3G networks at breaking point, says WiFi provider The Cloud

[UK] This has vested interest written all over it but the claims made still seem plausible enough.

According to The Cloud, Europe’s largest mobile WiFi provider, 3G networks are at a breaking point. To blame is the rise in smartphone usage and the accompanying ‘unlimited’ data plans, along with social networking, online video and music streaming, all of which encourage data usage.

The result is “poor 3G connection in densely populated areas”, evidenced, says The Cloud, by Telefónica-owned O2’s own admission in the UK that they’ve not been able to cope with iPhone usage in parts of London. Ironically, O2 partners with The Cloud to provide WiFi access to iPhone and Palm Pre users in Britain, so I guess it’s a way of saying to the mobile networks: you need us more than ever, which is obviously the whole point of the press release. But it still raises an interesting question.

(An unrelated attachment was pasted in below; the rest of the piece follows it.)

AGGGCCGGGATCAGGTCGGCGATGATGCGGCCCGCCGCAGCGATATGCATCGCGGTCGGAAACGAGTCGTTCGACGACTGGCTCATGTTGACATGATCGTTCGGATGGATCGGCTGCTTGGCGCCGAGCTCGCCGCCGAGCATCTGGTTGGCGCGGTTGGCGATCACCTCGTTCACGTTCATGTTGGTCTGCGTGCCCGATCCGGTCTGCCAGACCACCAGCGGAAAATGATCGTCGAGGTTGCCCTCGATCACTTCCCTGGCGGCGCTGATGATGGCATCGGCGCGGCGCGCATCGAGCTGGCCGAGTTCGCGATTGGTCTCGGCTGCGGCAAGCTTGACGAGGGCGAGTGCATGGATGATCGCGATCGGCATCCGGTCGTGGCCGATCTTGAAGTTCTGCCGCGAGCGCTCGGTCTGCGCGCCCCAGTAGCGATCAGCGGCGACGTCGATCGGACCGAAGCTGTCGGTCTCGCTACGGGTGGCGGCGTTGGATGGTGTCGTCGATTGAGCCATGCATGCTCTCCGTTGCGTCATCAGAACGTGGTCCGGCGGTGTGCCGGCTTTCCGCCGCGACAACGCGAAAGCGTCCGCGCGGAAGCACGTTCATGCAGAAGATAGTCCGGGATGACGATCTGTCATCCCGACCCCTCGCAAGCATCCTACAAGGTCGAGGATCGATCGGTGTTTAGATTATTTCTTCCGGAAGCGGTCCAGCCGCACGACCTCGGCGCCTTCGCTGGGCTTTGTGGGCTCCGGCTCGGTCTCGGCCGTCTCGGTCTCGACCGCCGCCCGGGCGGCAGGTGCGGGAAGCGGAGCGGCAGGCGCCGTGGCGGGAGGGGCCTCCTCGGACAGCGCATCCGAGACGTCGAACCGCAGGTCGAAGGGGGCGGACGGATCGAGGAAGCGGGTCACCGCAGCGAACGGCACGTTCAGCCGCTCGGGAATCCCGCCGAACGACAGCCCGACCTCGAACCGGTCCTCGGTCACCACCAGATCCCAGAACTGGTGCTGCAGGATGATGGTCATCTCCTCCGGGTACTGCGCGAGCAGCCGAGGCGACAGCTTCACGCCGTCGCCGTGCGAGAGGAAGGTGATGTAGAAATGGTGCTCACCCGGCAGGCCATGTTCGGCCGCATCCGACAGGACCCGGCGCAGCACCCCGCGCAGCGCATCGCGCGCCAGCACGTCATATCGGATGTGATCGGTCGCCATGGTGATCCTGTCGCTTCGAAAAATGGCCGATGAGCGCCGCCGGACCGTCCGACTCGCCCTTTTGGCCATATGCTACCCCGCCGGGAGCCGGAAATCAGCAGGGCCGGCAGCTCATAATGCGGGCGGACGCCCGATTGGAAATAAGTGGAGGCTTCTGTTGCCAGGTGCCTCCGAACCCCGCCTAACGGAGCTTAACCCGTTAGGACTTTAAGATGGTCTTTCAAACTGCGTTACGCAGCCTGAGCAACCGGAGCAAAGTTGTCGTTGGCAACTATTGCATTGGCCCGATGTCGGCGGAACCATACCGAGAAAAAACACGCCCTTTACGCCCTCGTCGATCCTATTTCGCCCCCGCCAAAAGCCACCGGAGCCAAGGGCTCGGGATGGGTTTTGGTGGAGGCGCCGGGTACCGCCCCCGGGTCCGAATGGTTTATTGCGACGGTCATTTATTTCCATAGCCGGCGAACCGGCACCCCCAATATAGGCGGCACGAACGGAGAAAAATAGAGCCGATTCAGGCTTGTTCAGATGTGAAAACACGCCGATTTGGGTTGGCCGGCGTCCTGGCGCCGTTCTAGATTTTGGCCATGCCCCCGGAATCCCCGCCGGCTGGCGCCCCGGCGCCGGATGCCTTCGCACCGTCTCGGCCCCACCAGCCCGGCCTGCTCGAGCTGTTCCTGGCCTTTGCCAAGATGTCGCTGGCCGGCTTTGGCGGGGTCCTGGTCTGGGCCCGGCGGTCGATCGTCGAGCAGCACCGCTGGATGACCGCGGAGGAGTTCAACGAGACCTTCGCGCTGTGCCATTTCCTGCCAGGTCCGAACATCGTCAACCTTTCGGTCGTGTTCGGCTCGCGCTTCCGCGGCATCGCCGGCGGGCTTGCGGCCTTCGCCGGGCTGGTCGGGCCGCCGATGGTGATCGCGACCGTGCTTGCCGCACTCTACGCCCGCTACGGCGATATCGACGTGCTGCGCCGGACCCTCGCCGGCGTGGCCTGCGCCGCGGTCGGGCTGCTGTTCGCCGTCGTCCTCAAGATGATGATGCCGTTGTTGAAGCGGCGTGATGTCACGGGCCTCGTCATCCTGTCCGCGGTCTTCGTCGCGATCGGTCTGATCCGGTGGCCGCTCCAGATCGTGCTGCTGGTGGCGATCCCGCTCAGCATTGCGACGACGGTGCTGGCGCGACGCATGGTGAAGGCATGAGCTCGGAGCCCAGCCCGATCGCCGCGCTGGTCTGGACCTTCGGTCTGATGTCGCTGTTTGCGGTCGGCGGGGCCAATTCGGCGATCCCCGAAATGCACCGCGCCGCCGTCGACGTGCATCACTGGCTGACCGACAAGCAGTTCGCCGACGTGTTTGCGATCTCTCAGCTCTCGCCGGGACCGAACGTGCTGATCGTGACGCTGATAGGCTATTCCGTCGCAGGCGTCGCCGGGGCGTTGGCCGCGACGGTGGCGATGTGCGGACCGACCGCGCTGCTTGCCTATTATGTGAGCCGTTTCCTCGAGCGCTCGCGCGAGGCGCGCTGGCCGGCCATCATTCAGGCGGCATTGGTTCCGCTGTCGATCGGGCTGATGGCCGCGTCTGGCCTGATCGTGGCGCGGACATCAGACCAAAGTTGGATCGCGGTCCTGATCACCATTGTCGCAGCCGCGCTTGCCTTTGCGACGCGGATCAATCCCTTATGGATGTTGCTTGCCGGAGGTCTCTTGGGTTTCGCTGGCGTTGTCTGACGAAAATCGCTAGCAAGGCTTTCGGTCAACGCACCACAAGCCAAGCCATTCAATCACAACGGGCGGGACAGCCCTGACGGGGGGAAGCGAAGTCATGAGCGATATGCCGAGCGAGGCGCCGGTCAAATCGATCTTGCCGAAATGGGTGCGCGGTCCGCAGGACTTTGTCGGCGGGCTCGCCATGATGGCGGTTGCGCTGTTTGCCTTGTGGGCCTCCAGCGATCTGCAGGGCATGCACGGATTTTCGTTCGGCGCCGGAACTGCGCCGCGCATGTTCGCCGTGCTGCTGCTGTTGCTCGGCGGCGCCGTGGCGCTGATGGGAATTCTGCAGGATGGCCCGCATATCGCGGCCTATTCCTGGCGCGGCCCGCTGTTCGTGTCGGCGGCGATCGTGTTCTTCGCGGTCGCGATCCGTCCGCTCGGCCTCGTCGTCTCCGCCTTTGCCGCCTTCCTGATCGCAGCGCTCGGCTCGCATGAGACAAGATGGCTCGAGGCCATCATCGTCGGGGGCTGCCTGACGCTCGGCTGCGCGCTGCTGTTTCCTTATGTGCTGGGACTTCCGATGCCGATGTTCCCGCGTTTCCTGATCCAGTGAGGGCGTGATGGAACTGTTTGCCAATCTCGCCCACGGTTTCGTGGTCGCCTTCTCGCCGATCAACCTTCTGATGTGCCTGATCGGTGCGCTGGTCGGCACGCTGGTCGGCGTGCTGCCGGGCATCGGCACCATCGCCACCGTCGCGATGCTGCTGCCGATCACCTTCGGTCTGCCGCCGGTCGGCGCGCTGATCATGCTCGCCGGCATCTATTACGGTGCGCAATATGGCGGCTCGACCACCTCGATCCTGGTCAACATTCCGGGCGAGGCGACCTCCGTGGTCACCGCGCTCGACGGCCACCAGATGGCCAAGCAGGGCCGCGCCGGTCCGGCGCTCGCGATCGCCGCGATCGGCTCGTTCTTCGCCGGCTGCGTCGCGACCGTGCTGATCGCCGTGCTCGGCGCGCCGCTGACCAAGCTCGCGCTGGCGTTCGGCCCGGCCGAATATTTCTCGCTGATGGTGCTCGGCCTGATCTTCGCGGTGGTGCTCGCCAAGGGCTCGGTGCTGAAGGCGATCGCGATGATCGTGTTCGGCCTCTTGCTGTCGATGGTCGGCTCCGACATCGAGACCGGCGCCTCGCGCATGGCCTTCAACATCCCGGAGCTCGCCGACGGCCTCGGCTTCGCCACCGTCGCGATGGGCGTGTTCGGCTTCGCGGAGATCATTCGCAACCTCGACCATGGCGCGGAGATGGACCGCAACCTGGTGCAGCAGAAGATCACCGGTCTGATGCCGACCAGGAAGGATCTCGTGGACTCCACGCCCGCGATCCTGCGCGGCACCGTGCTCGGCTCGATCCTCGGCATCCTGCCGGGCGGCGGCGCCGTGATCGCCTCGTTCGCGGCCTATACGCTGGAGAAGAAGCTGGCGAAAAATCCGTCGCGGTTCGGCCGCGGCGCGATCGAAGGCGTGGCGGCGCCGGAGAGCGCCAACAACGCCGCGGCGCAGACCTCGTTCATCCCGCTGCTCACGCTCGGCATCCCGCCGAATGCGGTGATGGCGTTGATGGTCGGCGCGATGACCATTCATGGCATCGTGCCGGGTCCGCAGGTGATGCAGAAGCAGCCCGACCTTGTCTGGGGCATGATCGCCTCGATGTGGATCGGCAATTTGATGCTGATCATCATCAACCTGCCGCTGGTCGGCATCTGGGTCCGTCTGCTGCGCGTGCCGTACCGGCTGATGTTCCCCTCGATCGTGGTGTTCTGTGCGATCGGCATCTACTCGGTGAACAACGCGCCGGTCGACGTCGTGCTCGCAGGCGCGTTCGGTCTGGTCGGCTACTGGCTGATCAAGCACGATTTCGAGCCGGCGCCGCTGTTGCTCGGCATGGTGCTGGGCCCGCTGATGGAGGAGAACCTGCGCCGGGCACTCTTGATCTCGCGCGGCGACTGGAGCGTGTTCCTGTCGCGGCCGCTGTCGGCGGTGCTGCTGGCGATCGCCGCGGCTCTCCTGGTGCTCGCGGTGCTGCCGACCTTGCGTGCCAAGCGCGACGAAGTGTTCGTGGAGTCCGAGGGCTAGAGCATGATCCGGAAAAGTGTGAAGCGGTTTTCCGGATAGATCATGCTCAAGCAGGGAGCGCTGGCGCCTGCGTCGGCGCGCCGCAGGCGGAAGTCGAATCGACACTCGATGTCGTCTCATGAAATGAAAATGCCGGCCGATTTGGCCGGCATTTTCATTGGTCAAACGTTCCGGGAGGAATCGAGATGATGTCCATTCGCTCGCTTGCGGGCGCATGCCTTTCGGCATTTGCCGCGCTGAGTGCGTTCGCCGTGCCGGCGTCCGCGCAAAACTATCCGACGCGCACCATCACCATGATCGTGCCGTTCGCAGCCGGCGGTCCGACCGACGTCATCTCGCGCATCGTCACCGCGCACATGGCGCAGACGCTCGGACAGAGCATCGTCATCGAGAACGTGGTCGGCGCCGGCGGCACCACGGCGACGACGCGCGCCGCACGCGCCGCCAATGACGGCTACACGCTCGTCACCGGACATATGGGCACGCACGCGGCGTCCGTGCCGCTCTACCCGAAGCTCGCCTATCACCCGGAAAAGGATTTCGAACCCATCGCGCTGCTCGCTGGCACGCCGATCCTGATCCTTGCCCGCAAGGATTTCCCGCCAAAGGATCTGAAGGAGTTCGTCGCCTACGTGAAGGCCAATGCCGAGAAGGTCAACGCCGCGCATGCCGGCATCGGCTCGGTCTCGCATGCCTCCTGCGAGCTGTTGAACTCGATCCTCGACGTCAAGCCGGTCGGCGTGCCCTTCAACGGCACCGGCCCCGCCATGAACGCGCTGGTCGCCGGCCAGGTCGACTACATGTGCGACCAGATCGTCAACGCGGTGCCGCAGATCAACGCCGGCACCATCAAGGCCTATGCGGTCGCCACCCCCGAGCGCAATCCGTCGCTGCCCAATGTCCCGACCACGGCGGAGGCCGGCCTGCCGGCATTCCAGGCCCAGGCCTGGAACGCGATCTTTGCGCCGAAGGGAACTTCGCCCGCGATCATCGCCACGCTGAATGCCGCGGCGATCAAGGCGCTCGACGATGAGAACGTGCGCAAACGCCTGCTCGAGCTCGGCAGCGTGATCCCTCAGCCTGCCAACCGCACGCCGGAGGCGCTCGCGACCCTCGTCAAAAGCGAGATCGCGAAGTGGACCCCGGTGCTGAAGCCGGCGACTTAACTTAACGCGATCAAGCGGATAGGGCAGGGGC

It’s the adoption of a flat rate data plans, made popular by the iPhone, which poses the biggest challenge to mobile operators, says The Cloud, in which customers are “consuming ever increasing capacity without the ability to raise prices.” If we’re to believe that the networks will reach breaking point this year with mobile internet users increasing mobile data consumption at a rate of three to five times per annum, how quickly before mobile carriers start to move away from their so-called ‘unlimited’ data offerings for smartphones (most of which are capped anyway via a fair usage policy) and start to charge different tiers for data or even offer a metered service as they did back in the dark days of WAP. Especially as new types of devices, such as Apple’s iPad, put further strain on capacity as new consumer habits are forged.

And what effect would that have on startups reliant on 3G to flog their wares?